OPEN UNIVERSITY JULY 20, 2007
By Sanford Levinson
I'm about to go off to New Zealand, one of the last countries in the world not to have a written constitution and to be firmly committed to parliamentary sovereignty (though some judges are reasonably forceful in enforcing the relatively new Bill of Rights (that, however, explicitly denies the power of what we call "judicial review," i.e., the ability of courts to invalidate legislation). I will be teaching a seminar on constitutional design, and I will be interested in how the New Zealand students respond to a number of basic issues that confront anyone interested in the subject. In any event, I won't be posting anything for the next three weeks.
One inevitable question is whether any sane country, faced with drafting a constitution, would emulate the United States Constitution. Not surprisingly, I believe the answer is a firm no. I've been discussing a number of constitutional defects over the past months since I've joined the Open University "faculty." Alas, the last couple of weeks reveal ever more why the only proper response to the United States Constitution, by New Zealand, Iraq, or any other country, is to look for another model (Germany, Spain, or South Africa are among the most likely candidates) as quickly as possible. Consider the following:
Although many countries have bicameral systems, relatively few give an absolute veto to each house relative to blocking legislation. Many systems have a way of cutting off gridlock, either by giving ultimate power to a supermajority in the more popular house or through presidential proclamation that assigns such power to the more popular house. Not only do we have a system geared to gridlock, but, of course, an already indefensibly apportioned Senate has also seen fit to adopt a 60-vote rule for almost all legislation, which prevents bringing proposals passed by the House even to a vote. (For the record, incidentally, I argued a couple of years ago that Democrats should welcome the "nuclear option" vis-a-vis judicial appointments, since getting rid of the filibuster for such appointments is the only way of guaranteeing that a Democratic president, even with a Democratic Senate, would actually be able to make solidly liberal appointments. With typical ineptitude, Democrats "won" on the filibuster and acquiesced as well in some terrible appointments to the circuit courts and, of course, blithely confirmed Roberts and Alito to the Supreme Court. Does anyone want to bet on whether Republicans will be so acquiescent when their turn comes in 2009 to accept the arrival of a new regime in town?)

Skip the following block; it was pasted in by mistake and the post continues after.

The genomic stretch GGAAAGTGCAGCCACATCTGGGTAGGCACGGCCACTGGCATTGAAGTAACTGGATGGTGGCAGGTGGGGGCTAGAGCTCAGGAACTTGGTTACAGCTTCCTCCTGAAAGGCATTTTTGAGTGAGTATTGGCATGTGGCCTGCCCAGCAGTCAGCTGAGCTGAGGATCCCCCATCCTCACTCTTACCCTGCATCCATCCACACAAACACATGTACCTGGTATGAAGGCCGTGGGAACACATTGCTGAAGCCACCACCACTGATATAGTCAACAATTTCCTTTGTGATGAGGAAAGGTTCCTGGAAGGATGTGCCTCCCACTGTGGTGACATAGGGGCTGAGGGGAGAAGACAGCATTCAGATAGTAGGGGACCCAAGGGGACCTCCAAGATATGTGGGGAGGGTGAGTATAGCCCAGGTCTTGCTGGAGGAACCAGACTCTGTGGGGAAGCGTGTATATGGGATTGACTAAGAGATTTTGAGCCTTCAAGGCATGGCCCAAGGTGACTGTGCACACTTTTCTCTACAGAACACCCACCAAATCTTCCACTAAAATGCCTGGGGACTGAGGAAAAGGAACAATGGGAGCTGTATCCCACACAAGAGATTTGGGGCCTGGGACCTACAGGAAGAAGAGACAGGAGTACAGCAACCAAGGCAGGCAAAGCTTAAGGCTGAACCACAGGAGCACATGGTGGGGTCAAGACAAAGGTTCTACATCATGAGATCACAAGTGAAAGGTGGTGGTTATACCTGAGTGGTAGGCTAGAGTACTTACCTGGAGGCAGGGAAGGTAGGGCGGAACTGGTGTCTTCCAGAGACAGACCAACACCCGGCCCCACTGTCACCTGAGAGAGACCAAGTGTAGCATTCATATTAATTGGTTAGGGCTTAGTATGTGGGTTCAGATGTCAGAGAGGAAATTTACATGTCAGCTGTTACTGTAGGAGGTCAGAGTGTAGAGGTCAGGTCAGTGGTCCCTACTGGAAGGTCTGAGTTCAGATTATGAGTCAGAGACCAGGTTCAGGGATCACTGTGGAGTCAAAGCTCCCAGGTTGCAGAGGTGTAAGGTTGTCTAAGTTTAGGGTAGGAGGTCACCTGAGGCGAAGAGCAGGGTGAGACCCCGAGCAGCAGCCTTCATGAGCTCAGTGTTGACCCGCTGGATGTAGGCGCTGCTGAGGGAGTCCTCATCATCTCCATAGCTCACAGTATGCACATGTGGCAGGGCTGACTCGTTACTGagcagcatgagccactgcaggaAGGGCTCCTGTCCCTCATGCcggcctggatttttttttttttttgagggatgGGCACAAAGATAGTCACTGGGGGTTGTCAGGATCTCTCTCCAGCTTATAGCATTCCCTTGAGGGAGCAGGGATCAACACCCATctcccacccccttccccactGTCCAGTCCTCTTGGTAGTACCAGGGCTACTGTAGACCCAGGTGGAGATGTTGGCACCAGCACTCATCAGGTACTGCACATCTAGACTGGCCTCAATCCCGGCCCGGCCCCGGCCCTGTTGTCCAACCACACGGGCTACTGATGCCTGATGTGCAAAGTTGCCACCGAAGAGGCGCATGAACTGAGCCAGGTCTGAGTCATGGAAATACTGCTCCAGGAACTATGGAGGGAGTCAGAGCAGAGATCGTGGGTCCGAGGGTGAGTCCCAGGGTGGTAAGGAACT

But, of course, we learn, almost every week, about the extent to which the Constitution has managed to give us the equivalent of a dictator. The fact that the U.S. President is no Hitler, Stalin, Mussolini, or even Franco, should not blind us to the fact that he makes remarkably important decisions without the slightest accountability to the American people, which is one definition of dictatorship. (The fact that he was elected in 2004 may, for most Americans, make him a "legitimate dictator," but past elections have nothing at all to do with future accountability.) We know that he is impervious, with the help of Republican allies in the Senate, of course, to any congressional participation in deciding what to do with regard to what Timothy Garton Ash in the Los Angeles Times, "[l]ooking back over a quarter of a century of chronicling current affairs," describes as the most "comprehensive and avoidable man-made disaster" of the period.
Even Nikita Khrushchev was forced out of his position following the humiliation of the Cuban Missile Crisis, but we're stuck with George W. Bush (and, even more frighteningly, Dick Cheney) for another 545 or so days. Iraq is the most dramatic example of our constitutional dictatorship. But consider also a Washington Post story, detailing George Bush's intention to veto the renewal of what the Post describes as "a popular program that provides health coverage to poor children," because the President is said to believe "that expanding the program would enlarge the role of the federal government at the expense of private insurance." The bill has the support of a solid majority, including Republicans, in both houses, but, of course, the veto will probably stand up, as 95% do in our peculiar system, because all Bush has to do to prevail is to find 1/3+1 in one of the two Houses. Were we in France, we might look forward to mass demonstrations that would force a change in policy, but, of course, we are far more supine than the French, who actually believe in the popular sovereignty that we only proclaim in the Preamble to our decidedly undemocratic Constitution. (I note a late-breaking development, courtesy of the New York Times, which reports that the Senate committee, by a vote of 17-4, has approved the legislation. This is obviously well beyond the 2/3 needed to override a veto, though one doesn't know, of course, if the committee membership is truly representative of all Senate Republicans. And, equally obviously, we don't know if enough House Republicans will be willing to "defy their President" should he carry out the veto threat in spite of the revolt by members of his own party. But the very nature of a dictatorship, of course, is that it's exclusively the President's decision to make.)
As I've said before, I think we're much too large and diverse a country to emulate the New Zealand system of a single-house parliamentary system without judicial review. But I must say I'm looking forward to spending some time in a country where political leaders can be held accountable for the disasters they create.